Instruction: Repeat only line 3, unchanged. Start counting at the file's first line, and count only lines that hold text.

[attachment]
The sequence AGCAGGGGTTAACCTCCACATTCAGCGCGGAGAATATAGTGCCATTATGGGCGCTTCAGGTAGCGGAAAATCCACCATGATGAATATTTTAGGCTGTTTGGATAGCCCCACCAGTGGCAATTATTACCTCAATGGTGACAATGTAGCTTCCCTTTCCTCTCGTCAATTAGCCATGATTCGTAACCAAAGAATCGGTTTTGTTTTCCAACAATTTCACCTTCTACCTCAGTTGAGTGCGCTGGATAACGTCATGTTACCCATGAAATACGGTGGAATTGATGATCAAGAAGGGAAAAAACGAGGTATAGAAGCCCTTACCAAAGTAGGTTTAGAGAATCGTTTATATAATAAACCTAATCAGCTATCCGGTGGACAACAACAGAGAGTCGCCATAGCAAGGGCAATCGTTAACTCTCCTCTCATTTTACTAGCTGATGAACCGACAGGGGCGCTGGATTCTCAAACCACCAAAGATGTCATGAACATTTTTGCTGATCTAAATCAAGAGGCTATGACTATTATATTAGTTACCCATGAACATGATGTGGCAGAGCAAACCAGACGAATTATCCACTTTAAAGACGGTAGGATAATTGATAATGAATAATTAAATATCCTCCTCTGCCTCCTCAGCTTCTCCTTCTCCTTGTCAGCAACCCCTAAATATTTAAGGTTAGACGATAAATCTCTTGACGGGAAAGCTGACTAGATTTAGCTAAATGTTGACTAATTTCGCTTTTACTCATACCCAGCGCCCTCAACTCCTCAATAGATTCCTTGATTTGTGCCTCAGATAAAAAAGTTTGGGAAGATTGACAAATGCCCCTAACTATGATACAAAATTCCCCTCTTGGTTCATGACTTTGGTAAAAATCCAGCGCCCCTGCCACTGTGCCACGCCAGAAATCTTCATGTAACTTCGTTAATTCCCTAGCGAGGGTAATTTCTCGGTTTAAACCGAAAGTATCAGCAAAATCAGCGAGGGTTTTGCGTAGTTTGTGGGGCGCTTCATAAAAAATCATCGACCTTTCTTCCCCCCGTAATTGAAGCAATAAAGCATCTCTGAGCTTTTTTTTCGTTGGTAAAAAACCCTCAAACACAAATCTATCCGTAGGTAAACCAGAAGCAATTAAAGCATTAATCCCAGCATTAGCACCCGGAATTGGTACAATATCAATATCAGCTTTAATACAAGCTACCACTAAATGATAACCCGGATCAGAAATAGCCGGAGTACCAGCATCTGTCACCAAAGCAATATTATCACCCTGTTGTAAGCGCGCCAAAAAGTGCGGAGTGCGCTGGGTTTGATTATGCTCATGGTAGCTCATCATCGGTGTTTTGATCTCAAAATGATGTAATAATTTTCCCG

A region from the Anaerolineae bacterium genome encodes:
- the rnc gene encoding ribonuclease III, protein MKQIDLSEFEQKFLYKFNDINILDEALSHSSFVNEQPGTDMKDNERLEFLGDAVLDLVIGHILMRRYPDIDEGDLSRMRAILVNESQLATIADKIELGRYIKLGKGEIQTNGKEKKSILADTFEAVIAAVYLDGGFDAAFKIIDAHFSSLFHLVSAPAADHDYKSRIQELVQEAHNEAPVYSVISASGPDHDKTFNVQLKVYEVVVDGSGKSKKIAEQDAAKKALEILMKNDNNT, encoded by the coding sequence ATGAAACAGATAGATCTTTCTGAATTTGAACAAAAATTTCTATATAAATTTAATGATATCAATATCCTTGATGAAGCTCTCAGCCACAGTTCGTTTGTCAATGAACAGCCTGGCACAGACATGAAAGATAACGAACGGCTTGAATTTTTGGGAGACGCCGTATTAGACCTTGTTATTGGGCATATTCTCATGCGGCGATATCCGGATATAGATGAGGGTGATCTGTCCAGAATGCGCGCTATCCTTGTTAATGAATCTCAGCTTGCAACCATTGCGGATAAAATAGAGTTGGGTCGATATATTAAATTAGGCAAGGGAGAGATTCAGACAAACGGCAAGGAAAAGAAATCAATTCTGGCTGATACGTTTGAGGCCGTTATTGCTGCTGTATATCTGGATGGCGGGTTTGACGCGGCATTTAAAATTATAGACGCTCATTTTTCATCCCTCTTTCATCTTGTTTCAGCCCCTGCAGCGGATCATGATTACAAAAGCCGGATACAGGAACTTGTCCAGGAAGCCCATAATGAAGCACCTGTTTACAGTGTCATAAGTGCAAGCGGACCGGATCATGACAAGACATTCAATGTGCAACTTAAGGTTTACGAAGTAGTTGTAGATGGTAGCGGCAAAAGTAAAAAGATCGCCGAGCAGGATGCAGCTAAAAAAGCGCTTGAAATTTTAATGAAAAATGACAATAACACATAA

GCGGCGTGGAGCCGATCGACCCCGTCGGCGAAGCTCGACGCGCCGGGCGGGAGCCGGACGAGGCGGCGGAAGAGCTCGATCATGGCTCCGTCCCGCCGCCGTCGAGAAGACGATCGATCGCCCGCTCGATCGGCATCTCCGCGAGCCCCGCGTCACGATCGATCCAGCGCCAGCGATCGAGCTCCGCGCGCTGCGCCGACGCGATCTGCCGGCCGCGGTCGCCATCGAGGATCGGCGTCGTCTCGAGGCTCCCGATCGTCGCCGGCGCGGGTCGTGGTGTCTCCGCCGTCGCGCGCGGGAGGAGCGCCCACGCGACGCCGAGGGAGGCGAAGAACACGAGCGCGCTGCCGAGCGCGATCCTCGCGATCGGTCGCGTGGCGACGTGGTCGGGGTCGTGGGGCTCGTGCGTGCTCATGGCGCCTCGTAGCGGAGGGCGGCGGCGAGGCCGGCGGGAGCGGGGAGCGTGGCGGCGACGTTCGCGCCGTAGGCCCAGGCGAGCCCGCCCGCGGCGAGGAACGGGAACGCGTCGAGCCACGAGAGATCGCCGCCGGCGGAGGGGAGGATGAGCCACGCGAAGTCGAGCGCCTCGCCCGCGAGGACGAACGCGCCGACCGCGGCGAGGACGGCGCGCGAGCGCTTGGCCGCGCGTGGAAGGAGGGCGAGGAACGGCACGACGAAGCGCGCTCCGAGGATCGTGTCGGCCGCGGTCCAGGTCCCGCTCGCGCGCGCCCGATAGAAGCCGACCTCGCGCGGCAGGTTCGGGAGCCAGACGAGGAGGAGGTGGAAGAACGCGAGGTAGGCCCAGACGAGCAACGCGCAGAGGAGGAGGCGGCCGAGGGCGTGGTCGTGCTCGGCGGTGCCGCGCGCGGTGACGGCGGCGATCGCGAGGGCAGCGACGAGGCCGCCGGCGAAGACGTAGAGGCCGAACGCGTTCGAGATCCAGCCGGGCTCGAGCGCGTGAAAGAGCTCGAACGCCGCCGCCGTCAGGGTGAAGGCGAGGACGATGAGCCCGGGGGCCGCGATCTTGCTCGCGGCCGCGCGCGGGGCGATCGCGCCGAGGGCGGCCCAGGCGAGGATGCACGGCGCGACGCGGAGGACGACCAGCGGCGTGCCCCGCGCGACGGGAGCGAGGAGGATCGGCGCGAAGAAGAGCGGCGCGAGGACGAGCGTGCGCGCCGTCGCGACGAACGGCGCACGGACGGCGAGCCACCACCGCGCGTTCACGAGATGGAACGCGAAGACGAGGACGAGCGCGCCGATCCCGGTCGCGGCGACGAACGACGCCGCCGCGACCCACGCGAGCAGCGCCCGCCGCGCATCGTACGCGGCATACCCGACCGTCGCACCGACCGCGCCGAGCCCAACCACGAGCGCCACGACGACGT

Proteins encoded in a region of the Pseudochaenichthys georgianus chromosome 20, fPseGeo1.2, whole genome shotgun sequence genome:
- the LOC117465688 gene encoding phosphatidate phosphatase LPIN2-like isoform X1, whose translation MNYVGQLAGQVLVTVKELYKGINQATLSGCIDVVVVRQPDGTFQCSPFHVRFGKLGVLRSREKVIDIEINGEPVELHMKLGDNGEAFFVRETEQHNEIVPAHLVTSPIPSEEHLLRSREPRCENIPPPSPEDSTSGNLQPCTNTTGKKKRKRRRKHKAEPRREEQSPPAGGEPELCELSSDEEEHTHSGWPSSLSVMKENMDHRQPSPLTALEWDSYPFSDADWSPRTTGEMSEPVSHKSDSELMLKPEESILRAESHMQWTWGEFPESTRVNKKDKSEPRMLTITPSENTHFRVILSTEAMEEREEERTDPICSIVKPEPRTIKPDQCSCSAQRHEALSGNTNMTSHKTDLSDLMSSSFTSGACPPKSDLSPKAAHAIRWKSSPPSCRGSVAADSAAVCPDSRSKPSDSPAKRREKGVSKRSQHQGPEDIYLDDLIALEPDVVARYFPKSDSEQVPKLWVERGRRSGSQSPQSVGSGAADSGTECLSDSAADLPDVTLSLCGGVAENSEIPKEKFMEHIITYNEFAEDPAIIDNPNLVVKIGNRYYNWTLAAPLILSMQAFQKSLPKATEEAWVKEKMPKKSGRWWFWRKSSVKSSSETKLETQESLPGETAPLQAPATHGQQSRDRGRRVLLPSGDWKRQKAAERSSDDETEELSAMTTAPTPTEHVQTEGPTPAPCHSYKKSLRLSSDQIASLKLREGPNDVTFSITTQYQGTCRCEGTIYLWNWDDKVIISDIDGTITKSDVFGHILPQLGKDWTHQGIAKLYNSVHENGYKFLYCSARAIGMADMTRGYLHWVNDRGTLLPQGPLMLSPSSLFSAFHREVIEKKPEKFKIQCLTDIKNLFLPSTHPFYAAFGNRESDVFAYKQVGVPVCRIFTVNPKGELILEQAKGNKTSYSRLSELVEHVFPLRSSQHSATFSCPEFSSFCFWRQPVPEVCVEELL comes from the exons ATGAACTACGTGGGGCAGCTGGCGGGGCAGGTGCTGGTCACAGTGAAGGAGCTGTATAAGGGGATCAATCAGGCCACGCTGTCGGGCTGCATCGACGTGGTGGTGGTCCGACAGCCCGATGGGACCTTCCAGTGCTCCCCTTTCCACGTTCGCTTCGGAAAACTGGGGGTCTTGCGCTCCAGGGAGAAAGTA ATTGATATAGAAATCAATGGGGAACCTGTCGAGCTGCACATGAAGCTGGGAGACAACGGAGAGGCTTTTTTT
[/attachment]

- the rnc gene encoding ribonuclease III, protein MKQIDLSEFEQKFLYKFNDINILDEALSHSSFVNEQPGTDMKDNERLEFLGDAVLDLVIGHILMRRYPDIDEGDLSRMRAILVNESQLATIADKIELGRYIKLGKGEIQTNGKEKKSILADTFEAVIAAVYLDGGFDAAFKIIDAHFSSLFHLVSAPAADHDYKSRIQELVQEAHNEAPVYSVISASGPDHDKTFNVQLKVYEVVVDGSGKSKKIAEQDAAKKALEILMKNDNNT, encoded by the coding sequence ATGAAACAGATAGATCTTTCTGAATTTGAACAAAAATTTCTATATAAATTTAATGATATCAATATCCTTGATGAAGCTCTCAGCCACAGTTCGTTTGTCAATGAACAGCCTGGCACAGACATGAAAGATAACGAACGGCTTGAATTTTTGGGAGACGCCGTATTAGACCTTGTTATTGGGCATATTCTCATGCGGCGATATCCGGATATAGATGAGGGTGATCTGTCCAGAATGCGCGCTATCCTTGTTAATGAATCTCAGCTTGCAACCATTGCGGATAAAATAGAGTTGGGTCGATATATTAAATTAGGCAAGGGAGAGATTCAGACAAACGGCAAGGAAAAGAAATCAATTCTGGCTGATACGTTTGAGGCCGTTATTGCTGCTGTATATCTGGATGGCGGGTTTGACGCGGCATTTAAAATTATAGACGCTCATTTTTCATCCCTCTTTCATCTTGTTTCAGCCCCTGCAGCGGATCATGATTACAAAAGCCGGATACAGGAACTTGTCCAGGAAGCCCATAATGAAGCACCTGTTTACAGTGTCATAAGTGCAAGCGGACCGGATCATGACAAGACATTCAATGTGCAACTTAAGGTTTACGAAGTAGTTGTAGATGGTAGCGGCAAAAGTAAAAAGATCGCCGAGCAGGATGCAGCTAAAAAAGCGCTTGAAATTTTAATGAAAAATGACAATAACACATAA